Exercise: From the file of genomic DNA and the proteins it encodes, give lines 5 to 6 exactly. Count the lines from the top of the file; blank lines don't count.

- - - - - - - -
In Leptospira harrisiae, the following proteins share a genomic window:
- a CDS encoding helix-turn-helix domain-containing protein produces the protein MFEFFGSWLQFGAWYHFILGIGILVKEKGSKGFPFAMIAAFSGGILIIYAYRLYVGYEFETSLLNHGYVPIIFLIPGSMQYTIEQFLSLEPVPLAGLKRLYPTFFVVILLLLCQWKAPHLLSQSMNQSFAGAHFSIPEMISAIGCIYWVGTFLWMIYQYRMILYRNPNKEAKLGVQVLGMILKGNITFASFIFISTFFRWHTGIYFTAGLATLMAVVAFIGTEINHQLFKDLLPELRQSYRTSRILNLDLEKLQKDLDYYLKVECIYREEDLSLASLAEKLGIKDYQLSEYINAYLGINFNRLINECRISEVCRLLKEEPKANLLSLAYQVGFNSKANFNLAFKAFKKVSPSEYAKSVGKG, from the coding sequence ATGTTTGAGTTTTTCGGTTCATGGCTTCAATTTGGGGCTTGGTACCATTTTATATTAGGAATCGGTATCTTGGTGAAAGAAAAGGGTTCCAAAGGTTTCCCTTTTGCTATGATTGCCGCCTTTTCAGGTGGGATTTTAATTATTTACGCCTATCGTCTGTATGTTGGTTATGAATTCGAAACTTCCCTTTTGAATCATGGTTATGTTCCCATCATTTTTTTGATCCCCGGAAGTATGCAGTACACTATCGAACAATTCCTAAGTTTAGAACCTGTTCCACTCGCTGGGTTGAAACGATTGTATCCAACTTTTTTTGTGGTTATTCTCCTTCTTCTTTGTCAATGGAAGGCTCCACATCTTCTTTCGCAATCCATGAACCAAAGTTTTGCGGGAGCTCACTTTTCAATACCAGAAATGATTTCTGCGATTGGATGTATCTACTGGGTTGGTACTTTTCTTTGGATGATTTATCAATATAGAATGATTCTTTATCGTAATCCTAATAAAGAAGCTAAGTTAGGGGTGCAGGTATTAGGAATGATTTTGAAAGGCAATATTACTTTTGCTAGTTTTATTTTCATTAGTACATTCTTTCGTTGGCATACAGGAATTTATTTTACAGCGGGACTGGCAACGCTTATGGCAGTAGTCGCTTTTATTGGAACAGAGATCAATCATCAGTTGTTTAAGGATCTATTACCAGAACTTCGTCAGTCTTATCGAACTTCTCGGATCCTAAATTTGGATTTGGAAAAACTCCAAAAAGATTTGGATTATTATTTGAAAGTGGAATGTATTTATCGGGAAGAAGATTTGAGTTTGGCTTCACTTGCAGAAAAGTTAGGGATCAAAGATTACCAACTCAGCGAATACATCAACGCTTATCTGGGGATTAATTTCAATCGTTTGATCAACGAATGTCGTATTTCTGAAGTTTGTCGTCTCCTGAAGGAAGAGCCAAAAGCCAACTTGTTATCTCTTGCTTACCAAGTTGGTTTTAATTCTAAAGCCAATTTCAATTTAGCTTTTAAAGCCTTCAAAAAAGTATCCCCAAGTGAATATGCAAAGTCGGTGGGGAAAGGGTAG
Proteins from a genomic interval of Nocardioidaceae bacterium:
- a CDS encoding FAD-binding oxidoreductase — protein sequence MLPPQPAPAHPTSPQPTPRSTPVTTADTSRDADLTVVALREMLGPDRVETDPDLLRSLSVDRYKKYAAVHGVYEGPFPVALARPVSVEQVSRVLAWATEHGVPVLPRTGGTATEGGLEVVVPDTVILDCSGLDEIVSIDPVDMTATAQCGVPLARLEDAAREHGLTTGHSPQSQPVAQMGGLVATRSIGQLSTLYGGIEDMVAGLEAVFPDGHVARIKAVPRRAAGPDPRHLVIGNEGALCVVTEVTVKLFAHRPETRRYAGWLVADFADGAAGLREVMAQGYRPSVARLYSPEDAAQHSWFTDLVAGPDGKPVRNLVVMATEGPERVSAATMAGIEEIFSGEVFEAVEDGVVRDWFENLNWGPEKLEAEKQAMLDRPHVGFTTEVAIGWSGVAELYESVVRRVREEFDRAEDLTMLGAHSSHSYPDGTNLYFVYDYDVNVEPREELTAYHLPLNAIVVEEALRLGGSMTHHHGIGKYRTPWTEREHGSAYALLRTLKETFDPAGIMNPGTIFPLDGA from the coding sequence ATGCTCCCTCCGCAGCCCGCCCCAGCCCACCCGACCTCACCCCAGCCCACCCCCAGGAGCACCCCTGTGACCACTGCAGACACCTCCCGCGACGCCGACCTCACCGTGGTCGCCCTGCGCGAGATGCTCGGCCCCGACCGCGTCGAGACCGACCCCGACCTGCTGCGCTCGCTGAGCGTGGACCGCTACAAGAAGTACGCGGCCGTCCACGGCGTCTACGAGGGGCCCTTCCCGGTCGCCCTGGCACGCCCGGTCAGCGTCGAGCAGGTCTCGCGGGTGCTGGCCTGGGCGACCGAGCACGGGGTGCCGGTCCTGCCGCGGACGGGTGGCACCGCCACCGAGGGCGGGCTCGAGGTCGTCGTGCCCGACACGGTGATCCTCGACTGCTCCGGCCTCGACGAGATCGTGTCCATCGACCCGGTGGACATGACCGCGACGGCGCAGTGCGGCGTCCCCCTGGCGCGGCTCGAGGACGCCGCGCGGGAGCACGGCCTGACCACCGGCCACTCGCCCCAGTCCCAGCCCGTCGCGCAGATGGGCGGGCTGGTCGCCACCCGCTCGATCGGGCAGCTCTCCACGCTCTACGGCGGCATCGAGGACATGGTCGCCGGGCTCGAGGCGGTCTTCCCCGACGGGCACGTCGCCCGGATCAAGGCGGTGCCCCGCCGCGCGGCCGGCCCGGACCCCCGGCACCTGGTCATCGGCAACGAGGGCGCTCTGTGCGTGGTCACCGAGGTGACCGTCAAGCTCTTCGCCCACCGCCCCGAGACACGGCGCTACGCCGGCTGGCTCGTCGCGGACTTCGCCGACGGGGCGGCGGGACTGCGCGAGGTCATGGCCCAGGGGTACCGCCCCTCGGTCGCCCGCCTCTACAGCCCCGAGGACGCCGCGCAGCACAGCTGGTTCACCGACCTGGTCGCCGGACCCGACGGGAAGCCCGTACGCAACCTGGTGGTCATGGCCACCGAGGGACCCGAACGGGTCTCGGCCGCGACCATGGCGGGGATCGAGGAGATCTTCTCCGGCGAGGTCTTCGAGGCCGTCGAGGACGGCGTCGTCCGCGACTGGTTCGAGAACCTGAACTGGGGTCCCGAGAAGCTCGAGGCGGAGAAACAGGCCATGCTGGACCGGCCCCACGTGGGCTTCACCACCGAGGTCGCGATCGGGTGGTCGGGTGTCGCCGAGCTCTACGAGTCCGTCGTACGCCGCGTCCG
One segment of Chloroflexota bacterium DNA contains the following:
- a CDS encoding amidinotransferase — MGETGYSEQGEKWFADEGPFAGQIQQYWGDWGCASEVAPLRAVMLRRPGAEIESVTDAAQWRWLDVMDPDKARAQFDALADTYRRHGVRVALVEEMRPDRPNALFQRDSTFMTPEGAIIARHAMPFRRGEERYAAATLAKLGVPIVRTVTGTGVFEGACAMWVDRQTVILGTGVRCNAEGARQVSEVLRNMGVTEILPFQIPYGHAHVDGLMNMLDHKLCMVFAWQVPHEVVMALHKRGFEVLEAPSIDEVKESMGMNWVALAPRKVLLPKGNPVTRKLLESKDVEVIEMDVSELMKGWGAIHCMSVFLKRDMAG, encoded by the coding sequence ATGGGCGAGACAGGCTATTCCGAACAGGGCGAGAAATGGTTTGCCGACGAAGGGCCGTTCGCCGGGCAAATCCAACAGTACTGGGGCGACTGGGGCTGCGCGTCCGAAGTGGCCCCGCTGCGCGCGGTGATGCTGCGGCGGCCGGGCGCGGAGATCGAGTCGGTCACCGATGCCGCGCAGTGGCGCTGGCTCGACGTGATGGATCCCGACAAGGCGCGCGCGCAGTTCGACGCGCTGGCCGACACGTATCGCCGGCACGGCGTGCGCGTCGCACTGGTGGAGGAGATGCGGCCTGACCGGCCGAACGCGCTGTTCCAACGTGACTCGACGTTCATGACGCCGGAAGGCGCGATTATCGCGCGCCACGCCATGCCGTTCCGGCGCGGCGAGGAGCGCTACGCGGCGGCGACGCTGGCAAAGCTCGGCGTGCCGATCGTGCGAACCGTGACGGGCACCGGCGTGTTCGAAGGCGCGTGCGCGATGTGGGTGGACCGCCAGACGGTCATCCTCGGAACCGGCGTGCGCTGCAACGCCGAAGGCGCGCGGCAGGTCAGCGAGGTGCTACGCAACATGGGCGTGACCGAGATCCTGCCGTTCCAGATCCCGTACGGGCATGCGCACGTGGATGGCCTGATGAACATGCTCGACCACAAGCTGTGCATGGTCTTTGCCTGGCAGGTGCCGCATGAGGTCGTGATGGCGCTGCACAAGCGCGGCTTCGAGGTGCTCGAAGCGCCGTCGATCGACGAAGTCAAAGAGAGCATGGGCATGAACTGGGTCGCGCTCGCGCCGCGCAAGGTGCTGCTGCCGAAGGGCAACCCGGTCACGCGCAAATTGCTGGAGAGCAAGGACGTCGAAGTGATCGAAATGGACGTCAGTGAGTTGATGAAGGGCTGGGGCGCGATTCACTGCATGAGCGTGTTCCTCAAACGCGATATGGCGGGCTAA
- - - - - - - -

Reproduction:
One segment of Chloroflexota bacterium DNA contains the following:
- a CDS encoding amidinotransferase — MGETGYSEQGEKWFADEGPFAGQIQQYWGDWGCASEVAPLRAVMLRRPGAEIESVTDAAQWRWLDVMDPDKARAQFDALADTYRRHGVRVALVEEMRPDRPNALFQRDSTFMTPEGAIIARHAMPFRRGEERYAAATLAKLGVPIVRTVTGTGVFEGACAMWVDRQTVILGTGVRCNAEGARQVSEVLRNMGVTEILPFQIPYGHAHVDGLMNMLDHKLCMVFAWQVPHEVVMALHKRGFEVLEAPSIDEVKESMGMNWVALAPRKVLLPKGNPVTRKLLESKDVEVIEMDVSELMKGWGAIHCMSVFLKRDMAG, encoded by the coding sequence ATGGGCGAGACAGGCTATTCCGAACAGGGCGAGAAATGGTTTGCCGACGAAGGGCCGTTCGCCGGGCAAATCCAACAGTACTGGGGCGACTGGGGCTGCGCGTCCGAAGTGGCCCCGCTGCGCGCGGTGATGCTGCGGCGGCCGGGCGCGGAGATCGAGTCGGTCACCGATGCCGCGCAGTGGCGCTGGCTCGACGTGATGGATCCCGACAAGGCGCGCGCGCAGTTCGACGCGCTGGCCGACACGTATCGCCGGCACGGCGTGCGCGTCGCACTGGTGGAGGAGATGCGGCCTGACCGGCCGAACGCGCTGTTCCAACGTGACTCGACGTTCATGACGCCGGAAGGCGCGATTATCGCGCGCCACGCCATGCCGTTCCGGCGCGGCGAGGAGCGCTACGCGGCGGCGACGCTGGCAAAGCTCGGCGTGCCGATCGTGCGAACCGTGACGGGCACCGGCGTGTTCGAAGGCGCGTGCGCGATGTGGGTGGACCGCCAGACGGTCATCCTCGGAACCGGCGTGCGCTGCAACGCCGAAGGCGCGCGGCAGGTCAGCGAGGTGCTACGCAACATGGGCGTGACCGAGATCCTGCCGTTCCAGATCCCGTACGGGCATGCGCACGTGGATGGCCTGATGAACATGCTCGACCACAAGCTGTGCATGGTCTTTGCCTGGCAGGTGCCGCATGAGGTCGTGATGGCGCTGCACAAGCGCGGCTTCGAGGTGCTCGAAGCGCCGTCGATCGACGAAGTCAAAGAGAGCATGGGCATGAACTGGGTCGCGCTCGCGCCGCGCAAGGTGCTGCTGCCGAAGGGCAACCCGGTCACGCGCAAATTGCTGGAGAGCAAGGACGTCGAAGTGATCGAAATGGACGTCAGTGAGTTGATGAAGGGCTGGGGCGCGATTCACTGCATGAGCGTGTTCCTCAAACGCGATATGGCGGGCTAA